5

I have a CSV file containing data such as

value;name;test;etc

which I'm trying to split by using strtok(string, ";"). However, this file can contain zero-length data, like this:

value;;test;etc

which strtok() skips. Is there a way I can avoid strtok from skipping zero-length data like this?

  • Is strsep() available on your platform? The usage is very similar to strtok(), but it returns empty fields correctly. – Martin R Sep 16 '13 at 12:18
  • @MartinR probably. I'm using Fedora w/ Linux 3.10.10. – Mauren Sep 16 '13 at 12:32
  • 1
    So that could be an alternative. But even that would not handle delimiters inside quoted text like aaa;bbb;"ddd;eee";fff correctly. – Martin R Sep 16 '13 at 12:38
  • @MartinR fortunately I don't need this functionality right now. I'm gonna try using strsep(). – Mauren Sep 16 '13 at 12:40
5

A possible alternative is to use the BSD function strsep() instead of strtok(), if available. From the man page:

The strsep() function is intended as a replacement for the strtok() function. While the strtok() function should be preferred for portability reasons (it conforms to ISO/IEC 9899:1990 ("ISO C90")) it is unable to handle empty fields, i.e., detect fields delimited by two adjacent delimiter characters, or to be used for more than a single string at a time. The strsep() function first appeared in 4.4BSD.

A simple example (also copied from that man page):

char *token, *string, *tofree;

tofree = string = strdup("value;;test;etc");
while ((token = strsep(&string, ";")) != NULL)
    printf("token=%s\n", token);

free(tofree);

Output:

token=value
token=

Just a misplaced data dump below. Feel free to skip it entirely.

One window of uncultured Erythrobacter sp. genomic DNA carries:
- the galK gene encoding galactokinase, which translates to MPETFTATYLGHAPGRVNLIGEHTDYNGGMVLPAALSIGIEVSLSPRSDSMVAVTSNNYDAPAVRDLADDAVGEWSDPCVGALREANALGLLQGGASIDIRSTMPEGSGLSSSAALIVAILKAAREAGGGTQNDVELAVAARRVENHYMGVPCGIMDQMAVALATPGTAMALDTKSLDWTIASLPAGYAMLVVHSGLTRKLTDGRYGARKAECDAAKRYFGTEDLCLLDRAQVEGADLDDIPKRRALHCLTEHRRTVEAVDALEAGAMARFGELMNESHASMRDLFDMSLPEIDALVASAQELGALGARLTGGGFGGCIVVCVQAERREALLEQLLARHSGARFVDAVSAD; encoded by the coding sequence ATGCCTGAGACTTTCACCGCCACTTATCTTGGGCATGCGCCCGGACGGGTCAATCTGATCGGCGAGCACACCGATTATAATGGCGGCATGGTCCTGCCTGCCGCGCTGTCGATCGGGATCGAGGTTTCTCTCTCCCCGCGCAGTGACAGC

token=test
token=etc

so empty fields are handled correctly.

Of course, as others already said, none of these simple tokenizer functions handles delimiter inside quotation marks correctly, so if that is an issue, you should use a proper CSV parsing library.

  • Worked like a charm. Thank you very much! – Mauren Sep 17 '13 at 18:18
4

There is no way to make strtok() not behave this way. From man page:

A sequence of two or more contiguous delimiter bytes in the parsed string is considered to be a single delimiter. Delimiter bytes at the start or end of the string are ignored. Put another way: the tokens returned by strtok() are always nonempty strings.

But what you can do is check the amount of '\0' characters before the token, since strtok() replaces all encountered tokens with '\0'. That way you'll know how many tokens were skipped. Source info:

This end of the token is automatically replaced by a null-character, and the beginning of the token is returned by the function.

And a code sample to show what I mean.

char* aStr = ...;
char* ptr = NULL;

ptr = strtok (...);

char* back = ptr;
int count = -1;
do {
  back--;
  if (back <= aStr) break; // to protect against reads before aStr
  count++;
} while (*back = '\0');

(written without ide or testing, may be an invalid implementation, but the idea stands).

  • Sounds fair. I'm gonna try this approach. – Mauren Sep 16 '13 at 12:14
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    I will be grateful for comments about downvotes, I'd like to correct this implementation if there's something wrong with it. – Dariusz Sep 16 '13 at 12:14
2

No you can't. From "man strtok":

A sequence of two or more contiguous delimiter characters in the parsed string is considered to be a single delimiter. Delimiter characters at the start or end of the string are ignored. Put another way: the tokens returned by strtok() are always nonempty strings.

You could also run into problems if your data contains the delimiter inside quotes or any other "escape".

I think the best solution is to get a CSV parsing library or write your own parsing function.

  • Writing my own parsing function was something I was trying to avoid so far. – Mauren Sep 16 '13 at 12:15
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    Well, avoiding that is actually a good idea. There is this library, which is recommended in another StackOverflow thread: sourceforge.net/projects/libcsv – Benjamin Maurer Sep 16 '13 at 12:20

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